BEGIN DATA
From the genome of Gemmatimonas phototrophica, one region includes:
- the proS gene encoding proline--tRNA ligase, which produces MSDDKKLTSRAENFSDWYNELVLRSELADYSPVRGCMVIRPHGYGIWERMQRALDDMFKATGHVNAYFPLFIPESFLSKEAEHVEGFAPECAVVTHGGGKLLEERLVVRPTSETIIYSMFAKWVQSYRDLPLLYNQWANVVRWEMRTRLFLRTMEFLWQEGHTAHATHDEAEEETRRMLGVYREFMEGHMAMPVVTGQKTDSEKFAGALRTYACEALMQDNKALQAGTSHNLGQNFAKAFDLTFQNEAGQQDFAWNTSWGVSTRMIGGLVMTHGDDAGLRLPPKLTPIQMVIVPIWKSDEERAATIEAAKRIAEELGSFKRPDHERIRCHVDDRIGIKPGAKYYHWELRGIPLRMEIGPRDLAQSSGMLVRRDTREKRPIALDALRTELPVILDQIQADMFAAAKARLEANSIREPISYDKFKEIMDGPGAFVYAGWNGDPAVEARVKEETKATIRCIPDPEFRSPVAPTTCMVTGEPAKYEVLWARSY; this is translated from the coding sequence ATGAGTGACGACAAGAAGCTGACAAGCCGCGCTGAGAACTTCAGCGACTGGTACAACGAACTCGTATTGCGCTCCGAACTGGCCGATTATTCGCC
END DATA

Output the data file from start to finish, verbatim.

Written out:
From the genome of Gemmatimonas phototrophica, one region includes:
- the proS gene encoding proline--tRNA ligase, which produces MSDDKKLTSRAENFSDWYNELVLRSELADYSPVRGCMVIRPHGYGIWERMQRALDDMFKATGHVNAYFPLFIPESFLSKEAEHVEGFAPECAVVTHGGGKLLEERLVVRPTSETIIYSMFAKWVQSYRDLPLLYNQWANVVRWEMRTRLFLRTMEFLWQEGHTAHATHDEAEEETRRMLGVYREFMEGHMAMPVVTGQKTDSEKFAGALRTYACEALMQDNKALQAGTSHNLGQNFAKAFDLTFQNEAGQQDFAWNTSWGVSTRMIGGLVMTHGDDAGLRLPPKLTPIQMVIVPIWKSDEERAATIEAAKRIAEELGSFKRPDHERIRCHVDDRIGIKPGAKYYHWELRGIPLRMEIGPRDLAQSSGMLVRRDTREKRPIALDALRTELPVILDQIQADMFAAAKARLEANSIREPISYDKFKEIMDGPGAFVYAGWNGDPAVEARVKEETKATIRCIPDPEFRSPVAPTTCMVTGEPAKYEVLWARSY; this is translated from the coding sequence ATGAGTGACGACAAGAAGCTGACAAGCCGCGCTGAGAACTTCAGCGACTGGTACAACGAACTCGTATTGCGCTCCGAACTGGCCGATTATTCGCC